Coal Royalties: Historical Uses and Justifications
On January 15, 2016, the Department of the Interior (Interior) announced that it would begin a comprehensive review to identify and evaluate potential reforms to the federal coal program. The review will analyze issues including leasing of public lands for mining; how to account for the environmental and public health impacts of federal coal production; and how to ensure American taxpayers are earning a fair return for the private use of these public resources.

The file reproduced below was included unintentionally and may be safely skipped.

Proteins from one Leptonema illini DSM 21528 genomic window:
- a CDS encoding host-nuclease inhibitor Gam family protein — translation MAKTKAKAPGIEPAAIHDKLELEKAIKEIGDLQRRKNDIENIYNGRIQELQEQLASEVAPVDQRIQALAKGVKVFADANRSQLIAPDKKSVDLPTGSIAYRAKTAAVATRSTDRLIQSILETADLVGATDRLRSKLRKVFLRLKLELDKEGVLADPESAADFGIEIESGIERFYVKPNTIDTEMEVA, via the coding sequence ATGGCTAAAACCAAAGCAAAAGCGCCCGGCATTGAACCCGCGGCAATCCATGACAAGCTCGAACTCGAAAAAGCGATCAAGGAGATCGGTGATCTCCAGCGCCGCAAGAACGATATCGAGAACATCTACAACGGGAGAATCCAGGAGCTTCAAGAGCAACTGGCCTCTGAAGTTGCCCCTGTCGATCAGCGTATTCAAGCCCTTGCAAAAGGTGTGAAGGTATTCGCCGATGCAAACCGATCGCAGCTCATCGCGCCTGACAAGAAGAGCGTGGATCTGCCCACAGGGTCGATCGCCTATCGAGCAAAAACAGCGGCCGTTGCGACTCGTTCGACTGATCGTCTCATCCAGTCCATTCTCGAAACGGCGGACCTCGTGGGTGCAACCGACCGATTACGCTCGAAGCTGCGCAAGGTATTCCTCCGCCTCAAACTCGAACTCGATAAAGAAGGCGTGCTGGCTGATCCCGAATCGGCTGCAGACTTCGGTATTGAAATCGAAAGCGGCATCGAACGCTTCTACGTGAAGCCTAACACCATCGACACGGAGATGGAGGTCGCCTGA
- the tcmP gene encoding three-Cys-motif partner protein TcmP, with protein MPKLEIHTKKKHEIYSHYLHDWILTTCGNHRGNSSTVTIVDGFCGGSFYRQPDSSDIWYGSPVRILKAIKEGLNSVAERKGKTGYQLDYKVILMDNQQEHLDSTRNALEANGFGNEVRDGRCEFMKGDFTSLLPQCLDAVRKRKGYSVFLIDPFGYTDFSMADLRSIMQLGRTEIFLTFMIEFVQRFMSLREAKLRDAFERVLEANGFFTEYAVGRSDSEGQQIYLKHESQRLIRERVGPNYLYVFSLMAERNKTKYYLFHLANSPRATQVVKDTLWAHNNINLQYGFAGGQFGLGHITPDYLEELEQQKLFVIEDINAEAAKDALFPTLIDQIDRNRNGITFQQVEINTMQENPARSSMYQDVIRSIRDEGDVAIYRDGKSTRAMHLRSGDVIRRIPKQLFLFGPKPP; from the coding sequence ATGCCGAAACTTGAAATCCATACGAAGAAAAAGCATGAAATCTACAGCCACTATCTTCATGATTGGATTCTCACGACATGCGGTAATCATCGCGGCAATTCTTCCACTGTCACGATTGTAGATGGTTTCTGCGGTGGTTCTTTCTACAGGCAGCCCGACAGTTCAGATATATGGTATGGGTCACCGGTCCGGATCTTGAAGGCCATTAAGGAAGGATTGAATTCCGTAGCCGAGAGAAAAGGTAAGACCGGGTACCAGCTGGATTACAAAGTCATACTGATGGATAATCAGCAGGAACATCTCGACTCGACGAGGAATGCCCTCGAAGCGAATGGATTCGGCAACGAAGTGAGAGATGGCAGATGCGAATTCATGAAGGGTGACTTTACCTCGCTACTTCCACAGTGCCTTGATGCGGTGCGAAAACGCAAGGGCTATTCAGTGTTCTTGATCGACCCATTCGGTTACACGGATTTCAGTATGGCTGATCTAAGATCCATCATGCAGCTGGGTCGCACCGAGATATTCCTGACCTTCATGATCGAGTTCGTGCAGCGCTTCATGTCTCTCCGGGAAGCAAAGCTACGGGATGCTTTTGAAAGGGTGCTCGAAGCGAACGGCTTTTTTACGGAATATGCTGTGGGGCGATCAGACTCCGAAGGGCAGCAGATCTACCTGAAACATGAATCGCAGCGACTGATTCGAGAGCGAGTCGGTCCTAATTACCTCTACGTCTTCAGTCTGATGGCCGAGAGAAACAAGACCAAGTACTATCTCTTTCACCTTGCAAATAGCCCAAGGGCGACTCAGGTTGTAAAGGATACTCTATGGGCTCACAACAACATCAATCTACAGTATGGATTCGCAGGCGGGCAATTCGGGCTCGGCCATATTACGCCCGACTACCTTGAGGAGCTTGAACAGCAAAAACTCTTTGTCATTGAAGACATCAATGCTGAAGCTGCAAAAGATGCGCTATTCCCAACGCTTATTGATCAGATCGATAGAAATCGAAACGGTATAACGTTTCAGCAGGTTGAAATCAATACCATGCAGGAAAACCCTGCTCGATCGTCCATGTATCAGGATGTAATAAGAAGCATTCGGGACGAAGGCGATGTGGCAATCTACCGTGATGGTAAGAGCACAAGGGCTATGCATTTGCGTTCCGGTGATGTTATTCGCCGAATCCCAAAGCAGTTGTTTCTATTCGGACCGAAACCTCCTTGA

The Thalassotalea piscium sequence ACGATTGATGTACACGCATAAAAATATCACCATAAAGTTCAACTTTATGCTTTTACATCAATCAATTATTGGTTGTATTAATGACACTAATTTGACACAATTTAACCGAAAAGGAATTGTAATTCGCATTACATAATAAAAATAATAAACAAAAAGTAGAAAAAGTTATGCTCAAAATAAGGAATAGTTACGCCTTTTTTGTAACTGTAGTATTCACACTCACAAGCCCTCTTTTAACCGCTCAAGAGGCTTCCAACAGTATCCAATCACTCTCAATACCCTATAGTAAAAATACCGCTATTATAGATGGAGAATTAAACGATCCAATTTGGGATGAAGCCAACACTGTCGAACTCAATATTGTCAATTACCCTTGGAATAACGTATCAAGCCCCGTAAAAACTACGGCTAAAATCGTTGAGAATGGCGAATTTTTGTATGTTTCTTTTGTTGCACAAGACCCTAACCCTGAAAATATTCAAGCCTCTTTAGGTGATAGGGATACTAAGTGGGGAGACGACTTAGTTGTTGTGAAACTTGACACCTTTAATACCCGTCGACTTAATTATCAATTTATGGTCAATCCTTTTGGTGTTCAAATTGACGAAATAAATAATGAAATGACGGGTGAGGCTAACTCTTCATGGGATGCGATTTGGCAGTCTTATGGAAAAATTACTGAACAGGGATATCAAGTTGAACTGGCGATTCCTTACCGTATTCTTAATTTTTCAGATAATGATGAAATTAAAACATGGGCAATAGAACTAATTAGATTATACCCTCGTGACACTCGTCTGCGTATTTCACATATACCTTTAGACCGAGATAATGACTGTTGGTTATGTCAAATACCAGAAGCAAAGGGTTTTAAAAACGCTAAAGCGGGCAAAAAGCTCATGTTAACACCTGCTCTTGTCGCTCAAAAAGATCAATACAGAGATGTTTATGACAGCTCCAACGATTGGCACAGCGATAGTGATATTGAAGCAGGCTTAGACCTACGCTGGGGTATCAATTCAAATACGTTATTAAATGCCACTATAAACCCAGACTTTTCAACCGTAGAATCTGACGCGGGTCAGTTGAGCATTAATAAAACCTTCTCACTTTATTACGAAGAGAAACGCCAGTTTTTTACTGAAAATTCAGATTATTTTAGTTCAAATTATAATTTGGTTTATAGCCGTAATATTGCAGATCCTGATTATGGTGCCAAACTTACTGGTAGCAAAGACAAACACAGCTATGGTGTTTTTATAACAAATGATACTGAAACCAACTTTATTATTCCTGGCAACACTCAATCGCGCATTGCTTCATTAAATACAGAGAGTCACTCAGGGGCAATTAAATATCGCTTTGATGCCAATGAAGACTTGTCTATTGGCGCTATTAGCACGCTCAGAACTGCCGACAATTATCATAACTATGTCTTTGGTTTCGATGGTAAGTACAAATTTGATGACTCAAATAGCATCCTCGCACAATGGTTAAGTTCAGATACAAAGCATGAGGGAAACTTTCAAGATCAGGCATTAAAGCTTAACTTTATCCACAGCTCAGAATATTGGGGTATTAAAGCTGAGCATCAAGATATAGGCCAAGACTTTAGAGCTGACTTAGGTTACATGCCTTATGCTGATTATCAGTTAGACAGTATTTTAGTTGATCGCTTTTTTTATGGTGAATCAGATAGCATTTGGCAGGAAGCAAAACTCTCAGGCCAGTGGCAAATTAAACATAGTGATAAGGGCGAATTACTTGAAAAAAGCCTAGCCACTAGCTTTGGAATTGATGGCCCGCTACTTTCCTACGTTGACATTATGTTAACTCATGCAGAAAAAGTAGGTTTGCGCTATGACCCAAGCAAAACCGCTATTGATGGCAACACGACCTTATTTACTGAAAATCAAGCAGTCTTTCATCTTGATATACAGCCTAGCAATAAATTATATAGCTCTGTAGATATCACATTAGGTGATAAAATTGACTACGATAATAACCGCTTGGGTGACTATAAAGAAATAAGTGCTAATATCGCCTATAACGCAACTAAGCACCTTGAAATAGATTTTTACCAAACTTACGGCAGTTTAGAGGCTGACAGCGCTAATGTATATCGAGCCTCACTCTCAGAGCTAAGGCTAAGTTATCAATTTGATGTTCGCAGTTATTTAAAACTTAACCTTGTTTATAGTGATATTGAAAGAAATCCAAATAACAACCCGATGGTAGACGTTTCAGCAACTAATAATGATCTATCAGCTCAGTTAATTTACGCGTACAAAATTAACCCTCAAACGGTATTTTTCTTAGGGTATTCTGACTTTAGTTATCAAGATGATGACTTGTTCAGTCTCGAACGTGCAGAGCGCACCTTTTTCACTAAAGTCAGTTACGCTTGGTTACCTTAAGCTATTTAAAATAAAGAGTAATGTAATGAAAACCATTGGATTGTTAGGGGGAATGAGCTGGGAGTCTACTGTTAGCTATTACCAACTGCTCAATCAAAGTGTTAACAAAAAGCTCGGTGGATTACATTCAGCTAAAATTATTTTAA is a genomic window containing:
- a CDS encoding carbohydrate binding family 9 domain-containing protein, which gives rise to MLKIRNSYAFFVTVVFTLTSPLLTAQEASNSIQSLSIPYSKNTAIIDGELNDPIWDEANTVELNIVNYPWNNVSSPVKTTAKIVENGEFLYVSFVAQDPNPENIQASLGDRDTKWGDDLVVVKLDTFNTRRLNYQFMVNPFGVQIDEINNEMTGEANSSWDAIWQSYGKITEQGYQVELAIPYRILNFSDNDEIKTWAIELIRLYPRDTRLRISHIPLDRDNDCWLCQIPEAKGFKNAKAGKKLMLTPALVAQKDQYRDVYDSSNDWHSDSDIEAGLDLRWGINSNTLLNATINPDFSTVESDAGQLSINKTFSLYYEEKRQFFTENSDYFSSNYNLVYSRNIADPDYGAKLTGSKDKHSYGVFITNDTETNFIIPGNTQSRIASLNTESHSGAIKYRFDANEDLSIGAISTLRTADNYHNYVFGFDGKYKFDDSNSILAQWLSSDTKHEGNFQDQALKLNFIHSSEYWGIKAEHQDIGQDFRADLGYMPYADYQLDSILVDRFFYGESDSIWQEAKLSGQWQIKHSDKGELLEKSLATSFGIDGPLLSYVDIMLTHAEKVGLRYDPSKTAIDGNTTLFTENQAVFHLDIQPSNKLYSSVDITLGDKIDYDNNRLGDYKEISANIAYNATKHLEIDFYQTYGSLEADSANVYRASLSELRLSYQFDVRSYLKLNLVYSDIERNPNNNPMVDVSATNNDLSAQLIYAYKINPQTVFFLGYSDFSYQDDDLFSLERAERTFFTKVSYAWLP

Royalties have been used as a policy lever to influence behavior and meet national goals for centuries. For example, royalties have been set at specific rates in order to: encourage resource production; encourage westward expansion; maintain the incentive to create new inventions; and deter socially undesirable behavior, to name just a few. In line with this finding, this report concludes that it would be reasonable for Interior to adjust coal royalty rates to account for negative externalities that are not otherwise addressed by regulation. Historical uses, accepted economic justifications, legislative history, and examples of royalty use by private actors and in other industries discussed in the paper all support the determination that it would be reasonable for Interior to increase coal royalty rates to account for externality costs and to better align the federal coal program with national climate change priorities.